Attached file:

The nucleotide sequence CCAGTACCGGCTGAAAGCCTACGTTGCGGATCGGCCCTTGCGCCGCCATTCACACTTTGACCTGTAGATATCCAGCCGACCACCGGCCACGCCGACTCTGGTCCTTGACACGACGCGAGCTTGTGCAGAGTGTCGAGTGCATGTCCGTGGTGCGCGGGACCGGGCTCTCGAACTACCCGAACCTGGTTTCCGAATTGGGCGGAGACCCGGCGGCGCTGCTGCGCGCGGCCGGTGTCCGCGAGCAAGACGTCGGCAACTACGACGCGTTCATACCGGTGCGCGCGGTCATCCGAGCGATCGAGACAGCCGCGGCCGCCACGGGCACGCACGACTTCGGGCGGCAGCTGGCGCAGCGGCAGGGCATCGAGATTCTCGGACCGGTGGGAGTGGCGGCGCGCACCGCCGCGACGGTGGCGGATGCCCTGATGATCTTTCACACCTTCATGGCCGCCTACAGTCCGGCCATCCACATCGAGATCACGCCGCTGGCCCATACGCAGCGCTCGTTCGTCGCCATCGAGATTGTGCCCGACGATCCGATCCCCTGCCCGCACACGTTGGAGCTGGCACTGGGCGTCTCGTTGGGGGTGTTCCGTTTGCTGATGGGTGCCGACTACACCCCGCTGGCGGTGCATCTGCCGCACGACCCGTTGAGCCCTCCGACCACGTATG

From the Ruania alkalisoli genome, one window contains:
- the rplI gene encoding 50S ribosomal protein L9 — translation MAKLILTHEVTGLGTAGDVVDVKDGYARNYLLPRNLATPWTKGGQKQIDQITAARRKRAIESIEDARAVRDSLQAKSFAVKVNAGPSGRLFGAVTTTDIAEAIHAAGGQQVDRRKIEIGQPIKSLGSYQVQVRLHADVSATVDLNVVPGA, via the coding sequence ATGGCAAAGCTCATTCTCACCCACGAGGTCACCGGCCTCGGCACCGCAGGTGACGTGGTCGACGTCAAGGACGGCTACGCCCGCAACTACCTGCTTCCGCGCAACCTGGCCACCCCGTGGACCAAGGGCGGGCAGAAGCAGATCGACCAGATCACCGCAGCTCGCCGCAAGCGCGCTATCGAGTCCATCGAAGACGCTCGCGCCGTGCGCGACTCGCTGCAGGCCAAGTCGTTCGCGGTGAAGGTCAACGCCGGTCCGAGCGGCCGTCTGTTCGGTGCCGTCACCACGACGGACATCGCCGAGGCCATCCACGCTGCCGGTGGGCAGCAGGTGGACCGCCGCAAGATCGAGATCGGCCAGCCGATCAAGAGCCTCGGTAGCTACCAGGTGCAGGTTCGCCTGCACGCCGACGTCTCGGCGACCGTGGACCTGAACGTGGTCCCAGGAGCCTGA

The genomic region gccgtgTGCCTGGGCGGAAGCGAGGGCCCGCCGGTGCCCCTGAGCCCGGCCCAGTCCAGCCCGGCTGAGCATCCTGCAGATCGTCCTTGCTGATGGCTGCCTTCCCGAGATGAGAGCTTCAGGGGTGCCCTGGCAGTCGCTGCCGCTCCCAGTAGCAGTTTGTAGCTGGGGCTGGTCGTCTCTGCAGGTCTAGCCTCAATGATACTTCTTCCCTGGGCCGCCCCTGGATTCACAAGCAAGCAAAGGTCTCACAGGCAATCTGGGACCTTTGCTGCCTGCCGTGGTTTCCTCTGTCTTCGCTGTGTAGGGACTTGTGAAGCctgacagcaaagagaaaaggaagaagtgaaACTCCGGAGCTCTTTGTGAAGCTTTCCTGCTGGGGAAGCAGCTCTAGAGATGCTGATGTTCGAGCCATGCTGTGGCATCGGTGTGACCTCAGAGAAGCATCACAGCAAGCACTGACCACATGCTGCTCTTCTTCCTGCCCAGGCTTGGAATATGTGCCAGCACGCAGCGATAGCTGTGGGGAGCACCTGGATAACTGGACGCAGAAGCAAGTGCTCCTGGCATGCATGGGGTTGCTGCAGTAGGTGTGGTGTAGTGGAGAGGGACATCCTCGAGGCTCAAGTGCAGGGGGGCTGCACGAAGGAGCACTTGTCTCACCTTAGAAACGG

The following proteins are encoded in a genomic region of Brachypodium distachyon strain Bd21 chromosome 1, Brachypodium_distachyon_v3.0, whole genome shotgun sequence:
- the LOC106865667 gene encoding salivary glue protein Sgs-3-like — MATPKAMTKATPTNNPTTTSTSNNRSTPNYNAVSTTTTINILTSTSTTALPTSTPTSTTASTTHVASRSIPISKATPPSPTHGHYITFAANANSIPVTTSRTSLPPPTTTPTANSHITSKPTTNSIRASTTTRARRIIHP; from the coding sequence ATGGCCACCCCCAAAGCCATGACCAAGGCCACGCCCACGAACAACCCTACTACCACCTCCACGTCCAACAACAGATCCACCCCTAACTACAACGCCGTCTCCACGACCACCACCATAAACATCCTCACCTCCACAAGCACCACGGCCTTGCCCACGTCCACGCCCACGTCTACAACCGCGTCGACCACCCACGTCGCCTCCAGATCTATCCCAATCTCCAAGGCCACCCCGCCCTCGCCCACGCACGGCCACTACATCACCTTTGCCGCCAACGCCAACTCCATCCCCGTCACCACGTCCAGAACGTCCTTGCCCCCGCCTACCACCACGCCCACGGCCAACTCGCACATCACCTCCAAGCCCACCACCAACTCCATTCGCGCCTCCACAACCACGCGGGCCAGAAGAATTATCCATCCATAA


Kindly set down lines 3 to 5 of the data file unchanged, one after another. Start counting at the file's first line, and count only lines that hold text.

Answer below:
- the rplI gene encoding 50S ribosomal protein L9 — translation MAKLILTHEVTGLGTAGDVVDVKDGYARNYLLPRNLATPWTKGGQKQIDQITAARRKRAIESIEDARAVRDSLQAKSFAVKVNAGPSGRLFGAVTTTDIAEAIHAAGGQQVDRRKIEIGQPIKSLGSYQVQVRLHADVSATVDLNVVPGA, via the coding sequence ATGGCAAAGCTCATTCTCACCCACGAGGTCACCGGCCTCGGCACCGCAGGTGACGTGGTCGACGTCAAGGACGGCTACGCCCGCAACTACCTGCTTCCGCGCAACCTGGCCACCCCGTGGACCAAGGGCGGGCAGAAGCAGATCGACCAGATCACCGCAGCTCGCCGCAAGCGCGCTATCGAGTCCATCGAAGACGCTCGCGCCGTGCGCGACTCGCTGCAGGCCAAGTCGTTCGCGGTGAAGGTCAACGCCGGTCCGAGCGGCCGTCTGTTCGGTGCCGTCACCACGACGGACATCGCCGAGGCCATCCACGCTGCCGGTGGGCAGCAGGTGGACCGCCGCAAGATCGAGATCGGCCAGCCGATCAAGAGCCTCGGTAGCTACCAGGTGCAGGTTCGCCTGCACGCCGACGTCTCGGCGACCGTGGACCTGAACGTGGTCCCAGGAGCCTGA

The genomic region gccgtgTGCCTGGGCGGAAGCGAGGGCCCGCCGGTGCCCCTGAGCCCGGCCCAGTCCAGCCCGGCTGAGCATCCTGCAGATCGTCCTTGCTGATGGCTGCCTTCCCGAGATGAGAGCTTCAGGGGTGCCCTGGCAGTCGCTGCCGCTCCCAGTAGCAGTTTGTAGCTGGGGCTGGTCGTCTCTGCAGGTCTAGCCTCAATGATACTTCTTCCCTGGGCCGCCCCTGGATTCACAAGCAAGCAAAGGTCTCACAGGCAATCTGGGACCTTTGCTGCCTGCCGTGGTTTCCTCTGTCTTCGCTGTGTAGGGACTTGTGAAGCctgacagcaaagagaaaaggaagaagtgaaACTCCGGAGCTCTTTGTGAAGCTTTCCTGCTGGGGAAGCAGCTCTAGAGATGCTGATGTTCGAGCCATGCTGTGGCATCGGTGTGACCTCAGAGAAGCATCACAGCAAGCACTGACCACATGCTGCTCTTCTTCCTGCCCAGGCTTGGAATATGTGCCAGCACGCAGCGATAGCTGTGGGGAGCACCTGGATAACTGGACGCAGAAGCAAGTGCTCCTGGCATGCATGGGGTTGCTGCAGTAGGTGTGGTGTAGTGGAGAGGGACATCCTCGAGGCTCAAGTGCAGGGGGGCTGCACGAAGGAGCACTTGTCTCACCTTAGAAACGG

The following proteins are encoded in a genomic region of Brachypodium distachyon strain Bd21 chromosome 1, Brachypodium_distachyon_v3.0, whole genome shotgun sequence: